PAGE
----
The rise in average life expectancy for non-Indigenous Australians from 55 to 75 years over the last century has come mainly from reductions in infant and child mortality and in deaths at middle age from acute cardiovascular events.19 About half of this gain is due to better preventive care and healthier lifestyles, and the remainder to acute medical care. More of the population is surviving into old age with chronic illnesses, many with precarious functional capacity and poor quality of life.20 At the same time, the rising prevalence of obesity, diabetes, mental health disorders (particularly depression), cancer, hypertension, renal disease, heart failure and alcohol and substance misuse (and related diseases) may curtail further gains in life expectancy,19 even though much of this growing disease burden is mediated by lifestyle factors and is therefore potentially avoidable.
The overall effectiveness of modern health care is also open to challenge. Care directed at minor illnesses or risk factors, normal ageing effects (such as balding) and the “worried well” results in less, not more, population health.21 Studies suggest that, in the modern era, the number of patients who need to be treated to save one life or prevent one morbid event can be in the hundreds to thousands for elective procedures such as coronary revasacularisation,22 breast cancer screening23 and surgery for localised prostate cancer.24 For other procedures, such as arthroscopy25 and caesarean section,26 the procedure may have no impact on symptoms or natural history. Conversely, between 20%27,28 and 45%29 of eligible people miss out on effective interventions for treating or preventing common and serious conditions such as acute coronary syndromes, heart failure and stroke. Health care itself incurs a direct cost in this country of up to $2 billion a year in dealing with health care-related adverse events, combined with another $400 million a year in legal and compensation expenses.30 This bill is likely to continue rising as health care becomes more complex and vulnerable to error. A growing number of respected clinician-researchers, who are by no means modern-day Ivan Illich-style doomsayers, seek to educate us about the diminishing returns on investment in modern health care31-33 and the gaping holes in potentially fruitful areas of health care research that fail to attract sponsorship from industry, government or academia.34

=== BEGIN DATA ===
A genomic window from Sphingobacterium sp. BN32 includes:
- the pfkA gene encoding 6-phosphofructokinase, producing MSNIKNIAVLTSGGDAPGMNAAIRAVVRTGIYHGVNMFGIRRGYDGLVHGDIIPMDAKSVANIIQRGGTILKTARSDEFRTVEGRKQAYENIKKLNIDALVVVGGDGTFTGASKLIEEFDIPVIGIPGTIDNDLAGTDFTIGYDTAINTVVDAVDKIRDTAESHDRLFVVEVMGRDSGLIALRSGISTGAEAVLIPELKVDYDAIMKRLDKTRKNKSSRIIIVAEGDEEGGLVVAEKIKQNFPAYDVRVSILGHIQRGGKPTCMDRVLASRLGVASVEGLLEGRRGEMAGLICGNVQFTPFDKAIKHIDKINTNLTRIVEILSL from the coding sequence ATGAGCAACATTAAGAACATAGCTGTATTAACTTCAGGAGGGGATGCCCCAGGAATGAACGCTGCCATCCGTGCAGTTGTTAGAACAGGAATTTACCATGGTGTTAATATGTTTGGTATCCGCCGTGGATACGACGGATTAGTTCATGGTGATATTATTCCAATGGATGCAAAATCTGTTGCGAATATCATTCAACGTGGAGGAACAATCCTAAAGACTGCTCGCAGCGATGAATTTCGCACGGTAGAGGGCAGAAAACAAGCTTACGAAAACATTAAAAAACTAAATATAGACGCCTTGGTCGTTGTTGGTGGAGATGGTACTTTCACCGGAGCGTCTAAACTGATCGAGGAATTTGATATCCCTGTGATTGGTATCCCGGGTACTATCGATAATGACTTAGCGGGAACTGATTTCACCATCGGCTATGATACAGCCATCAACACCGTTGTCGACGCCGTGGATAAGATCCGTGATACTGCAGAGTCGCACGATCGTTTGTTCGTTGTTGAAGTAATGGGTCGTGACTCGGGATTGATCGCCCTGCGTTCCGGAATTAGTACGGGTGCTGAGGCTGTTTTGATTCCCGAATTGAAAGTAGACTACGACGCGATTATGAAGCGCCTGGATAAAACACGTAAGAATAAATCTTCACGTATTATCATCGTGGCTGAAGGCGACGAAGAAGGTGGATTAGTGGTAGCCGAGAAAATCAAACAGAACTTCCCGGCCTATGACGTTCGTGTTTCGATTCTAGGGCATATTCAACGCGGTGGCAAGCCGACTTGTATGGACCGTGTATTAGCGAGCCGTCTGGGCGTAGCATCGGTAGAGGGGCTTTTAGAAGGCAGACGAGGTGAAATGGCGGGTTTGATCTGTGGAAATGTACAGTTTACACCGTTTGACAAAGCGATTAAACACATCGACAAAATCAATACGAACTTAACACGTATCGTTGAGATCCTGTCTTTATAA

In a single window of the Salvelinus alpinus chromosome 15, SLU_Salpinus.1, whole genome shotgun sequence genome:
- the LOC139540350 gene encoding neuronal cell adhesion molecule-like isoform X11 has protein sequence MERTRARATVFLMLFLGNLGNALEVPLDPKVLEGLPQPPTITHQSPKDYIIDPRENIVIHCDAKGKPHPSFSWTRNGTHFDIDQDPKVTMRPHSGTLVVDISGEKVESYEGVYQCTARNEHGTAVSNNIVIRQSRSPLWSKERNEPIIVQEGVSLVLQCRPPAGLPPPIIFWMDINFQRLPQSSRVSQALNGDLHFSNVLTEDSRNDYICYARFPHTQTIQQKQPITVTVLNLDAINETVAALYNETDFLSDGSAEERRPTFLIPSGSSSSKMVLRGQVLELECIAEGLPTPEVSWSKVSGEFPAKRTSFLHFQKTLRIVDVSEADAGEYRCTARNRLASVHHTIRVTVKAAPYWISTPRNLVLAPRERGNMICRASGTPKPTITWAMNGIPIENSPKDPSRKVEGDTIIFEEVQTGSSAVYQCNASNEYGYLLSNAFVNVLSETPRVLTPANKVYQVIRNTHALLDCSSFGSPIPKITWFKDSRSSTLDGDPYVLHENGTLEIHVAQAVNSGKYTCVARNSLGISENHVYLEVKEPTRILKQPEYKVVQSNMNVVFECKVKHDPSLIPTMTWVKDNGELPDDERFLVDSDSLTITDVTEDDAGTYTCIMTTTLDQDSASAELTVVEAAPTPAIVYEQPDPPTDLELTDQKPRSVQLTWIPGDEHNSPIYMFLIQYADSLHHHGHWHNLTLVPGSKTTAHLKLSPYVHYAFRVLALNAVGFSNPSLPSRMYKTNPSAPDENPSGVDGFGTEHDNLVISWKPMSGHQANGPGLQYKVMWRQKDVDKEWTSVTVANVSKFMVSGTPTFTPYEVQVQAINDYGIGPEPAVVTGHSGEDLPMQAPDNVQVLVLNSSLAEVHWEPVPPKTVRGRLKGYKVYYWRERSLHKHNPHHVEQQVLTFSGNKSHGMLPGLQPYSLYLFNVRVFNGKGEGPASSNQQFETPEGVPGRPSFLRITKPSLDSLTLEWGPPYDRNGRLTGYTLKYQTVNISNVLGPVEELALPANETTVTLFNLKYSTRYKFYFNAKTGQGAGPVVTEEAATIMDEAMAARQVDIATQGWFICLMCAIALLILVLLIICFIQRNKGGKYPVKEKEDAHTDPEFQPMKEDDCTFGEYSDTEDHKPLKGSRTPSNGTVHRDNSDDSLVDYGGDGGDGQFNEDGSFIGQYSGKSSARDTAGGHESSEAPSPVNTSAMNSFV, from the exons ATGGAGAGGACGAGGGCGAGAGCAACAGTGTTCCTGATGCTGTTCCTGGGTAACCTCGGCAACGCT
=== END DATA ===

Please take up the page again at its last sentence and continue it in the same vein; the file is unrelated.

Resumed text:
More worryingly, external threats to our health and to that of future generations may overwhelm any further gains in population health that derive from health care. Potential threats especially relevant to our part of the world include the effects of global warming, prolonged drought and water shortages, land salination, international pandemics, family breakdown, work-related stress, and socioeconomic inequities. In terms of preventive health, public policies regarding access to alcohol, food quality and nutritional value, water recycling, education, housing, the work environment, child health, injury prevention and marital counselling might yield, in aggregate, a larger dividend in improved population health than would eventuate from huge additional investments in clinical medicine. If so, the former deserve wider advocacy and perhaps a greater share of GDP.35 Implementing effective policies in these areas is particularly urgent with regard to improving the health of Indigenous populations, the mentally ill and the homeless.
Future referenda or federal elections, or even the next Queensland state election, may reveal that voters are happy to have their taxes progressively increased to pay for more health care. But they may not be aware of the law of diminishing returns. If they were, they might resist rises in taxation at both levels of government, in which case, relative expenditure on health services would, at some point, need to be capped. Alternatively, other government sectors, such as education, social security or defence, would have to be deprived of funding to keep the health care sector solvent.